Inded, moving elements around a collection typically takes a fair amount of complex code to write, involving for loops and iterators. And it is perhaps the area where the STL generates the most spectacular improvements, by encapsulating those complex operations behing meaningful interfaces.

Let’s see what sorts of permutations the STL offers:

  • Lexicographical permutations
  • Cyclic permutations
  • Random permutation
  • Reverse
  • Checking for permutations
  • Other permutations

Quick Q: int a[] = {1,2,}; Weird comma allowed. Any particular reason?

Quick A: For convenience.

Recently on SO:

int a[] = {1,2,}; Weird comma allowed. Any particular reason?

It makes it easier to generate source code, and also to write code which can be easily extended at a later date. Consider what's required to add an extra entry to:

int a[] = {

... you have to add the comma to the existing line and add a new line. Compare that with the case where the three already has a comma after it, where you just have to add a line. Likewise if you want to remove a line you can do so without worrying about whether it's the last line or not, and you can reorder lines without fiddling about with commas. Basically it means there's a uniformity in how you treat the lines.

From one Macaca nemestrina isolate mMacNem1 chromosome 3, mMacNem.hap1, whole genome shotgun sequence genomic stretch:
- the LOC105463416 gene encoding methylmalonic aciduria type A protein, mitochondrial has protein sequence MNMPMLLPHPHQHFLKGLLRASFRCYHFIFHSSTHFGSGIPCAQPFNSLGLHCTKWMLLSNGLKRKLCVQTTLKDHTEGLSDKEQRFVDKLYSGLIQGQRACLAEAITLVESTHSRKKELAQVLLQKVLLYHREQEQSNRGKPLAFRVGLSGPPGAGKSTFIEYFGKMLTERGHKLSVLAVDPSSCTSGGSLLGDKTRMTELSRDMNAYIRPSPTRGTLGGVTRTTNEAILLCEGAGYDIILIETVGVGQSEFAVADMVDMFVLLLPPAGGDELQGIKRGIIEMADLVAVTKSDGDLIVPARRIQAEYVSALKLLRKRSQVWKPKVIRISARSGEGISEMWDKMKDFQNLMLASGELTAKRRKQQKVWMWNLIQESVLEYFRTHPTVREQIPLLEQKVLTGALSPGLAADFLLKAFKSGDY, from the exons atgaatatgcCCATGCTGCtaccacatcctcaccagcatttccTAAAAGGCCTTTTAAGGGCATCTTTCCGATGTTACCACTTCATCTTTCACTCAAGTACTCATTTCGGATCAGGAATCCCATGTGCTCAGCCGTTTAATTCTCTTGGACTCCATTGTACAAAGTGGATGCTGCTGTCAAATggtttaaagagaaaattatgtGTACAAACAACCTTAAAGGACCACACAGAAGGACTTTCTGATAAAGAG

Now think about generating code. Something like (pseudo-code):

output("int a[] = {");
for (int i = 0; i < items.length; i++) {
    output("%s, ", items[i]);

No need to worry about whether the current item you're writing out is the first or the last. Much simpler.